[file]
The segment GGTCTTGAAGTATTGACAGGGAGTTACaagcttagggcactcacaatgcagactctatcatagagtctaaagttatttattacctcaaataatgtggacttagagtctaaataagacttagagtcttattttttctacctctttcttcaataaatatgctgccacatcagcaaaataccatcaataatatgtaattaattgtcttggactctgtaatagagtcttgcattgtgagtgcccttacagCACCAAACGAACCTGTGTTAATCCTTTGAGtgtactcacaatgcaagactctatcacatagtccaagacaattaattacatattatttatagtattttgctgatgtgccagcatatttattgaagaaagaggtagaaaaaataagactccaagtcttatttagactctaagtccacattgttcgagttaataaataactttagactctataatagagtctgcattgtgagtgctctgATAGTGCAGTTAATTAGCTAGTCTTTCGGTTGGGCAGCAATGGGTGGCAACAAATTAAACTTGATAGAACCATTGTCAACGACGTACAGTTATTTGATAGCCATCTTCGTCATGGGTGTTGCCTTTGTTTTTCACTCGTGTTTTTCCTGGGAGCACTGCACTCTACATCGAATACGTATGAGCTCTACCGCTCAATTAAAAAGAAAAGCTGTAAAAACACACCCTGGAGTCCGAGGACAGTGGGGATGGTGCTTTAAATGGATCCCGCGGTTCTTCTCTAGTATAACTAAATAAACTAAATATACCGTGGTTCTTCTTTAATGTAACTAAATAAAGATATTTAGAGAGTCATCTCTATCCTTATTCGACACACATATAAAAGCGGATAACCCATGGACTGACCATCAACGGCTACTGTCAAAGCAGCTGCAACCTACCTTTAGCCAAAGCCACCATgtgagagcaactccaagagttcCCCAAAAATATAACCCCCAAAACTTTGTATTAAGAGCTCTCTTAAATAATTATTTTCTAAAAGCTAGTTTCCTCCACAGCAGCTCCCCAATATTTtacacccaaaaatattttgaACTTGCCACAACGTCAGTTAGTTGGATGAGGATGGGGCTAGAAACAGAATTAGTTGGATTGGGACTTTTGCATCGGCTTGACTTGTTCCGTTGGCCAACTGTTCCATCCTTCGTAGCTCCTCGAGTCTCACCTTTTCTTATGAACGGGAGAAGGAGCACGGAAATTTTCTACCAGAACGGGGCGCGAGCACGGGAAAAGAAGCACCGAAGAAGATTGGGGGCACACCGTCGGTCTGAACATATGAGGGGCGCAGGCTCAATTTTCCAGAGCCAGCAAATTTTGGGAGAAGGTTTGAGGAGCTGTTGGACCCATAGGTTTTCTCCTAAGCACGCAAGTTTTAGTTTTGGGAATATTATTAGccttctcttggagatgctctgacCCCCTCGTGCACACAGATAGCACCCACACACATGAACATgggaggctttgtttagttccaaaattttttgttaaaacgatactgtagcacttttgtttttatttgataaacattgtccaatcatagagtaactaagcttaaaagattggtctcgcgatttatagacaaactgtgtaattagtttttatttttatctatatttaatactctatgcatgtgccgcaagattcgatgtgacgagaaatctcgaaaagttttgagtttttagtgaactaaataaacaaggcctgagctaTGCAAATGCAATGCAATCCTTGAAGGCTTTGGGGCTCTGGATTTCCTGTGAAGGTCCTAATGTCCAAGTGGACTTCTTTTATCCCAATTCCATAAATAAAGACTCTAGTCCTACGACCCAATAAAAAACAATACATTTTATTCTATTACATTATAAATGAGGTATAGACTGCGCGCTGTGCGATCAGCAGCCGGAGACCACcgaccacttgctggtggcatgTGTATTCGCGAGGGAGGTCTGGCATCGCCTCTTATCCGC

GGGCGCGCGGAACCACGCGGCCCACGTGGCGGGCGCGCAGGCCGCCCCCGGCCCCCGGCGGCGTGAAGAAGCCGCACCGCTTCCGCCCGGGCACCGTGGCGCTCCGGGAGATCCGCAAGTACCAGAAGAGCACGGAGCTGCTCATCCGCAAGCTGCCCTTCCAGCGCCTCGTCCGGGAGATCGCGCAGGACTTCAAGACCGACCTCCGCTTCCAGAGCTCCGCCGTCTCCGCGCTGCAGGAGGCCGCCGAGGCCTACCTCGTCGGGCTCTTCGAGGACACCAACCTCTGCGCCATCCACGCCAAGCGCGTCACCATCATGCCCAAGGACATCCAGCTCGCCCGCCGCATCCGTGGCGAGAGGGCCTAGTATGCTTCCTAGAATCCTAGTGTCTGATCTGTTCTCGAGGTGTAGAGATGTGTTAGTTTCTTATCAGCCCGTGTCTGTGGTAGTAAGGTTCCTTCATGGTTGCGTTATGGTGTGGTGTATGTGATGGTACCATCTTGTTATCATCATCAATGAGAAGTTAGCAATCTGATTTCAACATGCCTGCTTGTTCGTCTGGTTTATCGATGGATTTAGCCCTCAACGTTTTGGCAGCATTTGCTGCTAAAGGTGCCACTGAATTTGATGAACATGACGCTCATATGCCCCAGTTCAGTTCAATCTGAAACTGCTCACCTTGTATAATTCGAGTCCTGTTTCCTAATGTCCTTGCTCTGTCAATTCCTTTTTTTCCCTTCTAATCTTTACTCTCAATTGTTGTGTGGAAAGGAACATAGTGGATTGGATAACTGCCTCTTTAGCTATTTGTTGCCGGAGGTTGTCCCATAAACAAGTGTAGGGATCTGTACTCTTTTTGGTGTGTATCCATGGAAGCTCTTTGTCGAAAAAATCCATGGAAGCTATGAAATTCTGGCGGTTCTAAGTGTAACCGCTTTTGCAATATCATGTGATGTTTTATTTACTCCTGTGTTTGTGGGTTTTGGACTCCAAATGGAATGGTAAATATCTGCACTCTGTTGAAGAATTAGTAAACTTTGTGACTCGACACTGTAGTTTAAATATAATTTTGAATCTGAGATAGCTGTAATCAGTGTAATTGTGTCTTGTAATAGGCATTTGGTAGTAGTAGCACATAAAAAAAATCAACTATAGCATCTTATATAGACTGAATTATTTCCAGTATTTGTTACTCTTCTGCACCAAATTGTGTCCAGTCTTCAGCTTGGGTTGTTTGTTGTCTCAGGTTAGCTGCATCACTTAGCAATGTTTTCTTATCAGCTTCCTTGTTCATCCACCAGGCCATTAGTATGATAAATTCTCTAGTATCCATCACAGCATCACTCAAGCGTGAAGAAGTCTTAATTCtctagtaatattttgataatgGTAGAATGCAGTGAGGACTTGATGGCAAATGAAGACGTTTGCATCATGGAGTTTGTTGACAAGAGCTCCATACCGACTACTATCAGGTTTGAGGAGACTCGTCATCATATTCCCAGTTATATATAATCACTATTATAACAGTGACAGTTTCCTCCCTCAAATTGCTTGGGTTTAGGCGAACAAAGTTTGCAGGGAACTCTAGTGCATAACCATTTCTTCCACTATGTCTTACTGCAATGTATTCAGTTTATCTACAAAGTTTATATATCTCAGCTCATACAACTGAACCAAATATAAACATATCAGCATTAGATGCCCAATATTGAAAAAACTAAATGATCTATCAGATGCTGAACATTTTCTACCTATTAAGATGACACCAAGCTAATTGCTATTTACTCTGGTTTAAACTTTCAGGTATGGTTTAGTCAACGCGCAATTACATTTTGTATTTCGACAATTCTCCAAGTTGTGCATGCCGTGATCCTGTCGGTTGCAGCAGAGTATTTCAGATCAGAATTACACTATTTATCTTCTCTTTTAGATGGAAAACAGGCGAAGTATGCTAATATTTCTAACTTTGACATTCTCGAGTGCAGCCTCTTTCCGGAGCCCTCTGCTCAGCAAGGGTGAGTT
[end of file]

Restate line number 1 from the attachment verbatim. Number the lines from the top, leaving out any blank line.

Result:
The segment GGTCTTGAAGTATTGACAGGGAGTTACaagcttagggcactcacaatgcagactctatcatagagtctaaagttatttattacctcaaataatgtggacttagagtctaaataagacttagagtcttattttttctacctctttcttcaataaatatgctgccacatcagcaaaataccatcaataatatgtaattaattgtcttggactctgtaatagagtcttgcattgtgagtgcccttacagCACCAAACGAACCTGTGTTAATCCTTTGAGtgtactcacaatgcaagactctatcacatagtccaagacaattaattacatattatttatagtattttgctgatgtgccagcatatttattgaagaaagaggtagaaaaaataagactccaagtcttatttagactctaagtccacattgttcgagttaataaataactttagactctataatagagtctgcattgtgagtgctctgATAGTGCAGTTAATTAGCTAGTCTTTCGGTTGGGCAGCAATGGGTGGCAACAAATTAAACTTGATAGAACCATTGTCAACGACGTACAGTTATTTGATAGCCATCTTCGTCATGGGTGTTGCCTTTGTTTTTCACTCGTGTTTTTCCTGGGAGCACTGCACTCTACATCGAATACGTATGAGCTCTACCGCTCAATTAAAAAGAAAAGCTGTAAAAACACACCCTGGAGTCCGAGGACAGTGGGGATGGTGCTTTAAATGGATCCCGCGGTTCTTCTCTAGTATAACTAAATAAACTAAATATACCGTGGTTCTTCTTTAATGTAACTAAATAAAGATATTTAGAGAGTCATCTCTATCCTTATTCGACACACATATAAAAGCGGATAACCCATGGACTGACCATCAACGGCTACTGTCAAAGCAGCTGCAACCTACCTTTAGCCAAAGCCACCATgtgagagcaactccaagagttcCCCAAAAATATAACCCCCAAAACTTTGTATTAAGAGCTCTCTTAAATAATTATTTTCTAAAAGCTAGTTTCCTCCACAGCAGCTCCCCAATATTTtacacccaaaaatattttgaACTTGCCACAACGTCAGTTAGTTGGATGAGGATGGGGCTAGAAACAGAATTAGTTGGATTGGGACTTTTGCATCGGCTTGACTTGTTCCGTTGGCCAACTGTTCCATCCTTCGTAGCTCCTCGAGTCTCACCTTTTCTTATGAACGGGAGAAGGAGCACGGAAATTTTCTACCAGAACGGGGCGCGAGCACGGGAAAAGAAGCACCGAAGAAGATTGGGGGCACACCGTCGGTCTGAACATATGAGGGGCGCAGGCTCAATTTTCCAGAGCCAGCAAATTTTGGGAGAAGGTTTGAGGAGCTGTTGGACCCATAGGTTTTCTCCTAAGCACGCAAGTTTTAGTTTTGGGAATATTATTAGccttctcttggagatgctctgacCCCCTCGTGCACACAGATAGCACCCACACACATGAACATgggaggctttgtttagttccaaaattttttgttaaaacgatactgtagcacttttgtttttatttgataaacattgtccaatcatagagtaactaagcttaaaagattggtctcgcgatttatagacaaactgtgtaattagtttttatttttatctatatttaatactctatgcatgtgccgcaagattcgatgtgacgagaaatctcgaaaagttttgagtttttagtgaactaaataaacaaggcctgagctaTGCAAATGCAATGCAATCCTTGAAGGCTTTGGGGCTCTGGATTTCCTGTGAAGGTCCTAATGTCCAAGTGGACTTCTTTTATCCCAATTCCATAAATAAAGACTCTAGTCCTACGACCCAATAAAAAACAATACATTTTATTCTATTACATTATAAATGAGGTATAGACTGCGCGCTGTGCGATCAGCAGCCGGAGACCACcgaccacttgctggtggcatgTGTATTCGCGAGGGAGGTCTGGCATCGCCTCTTATCCGC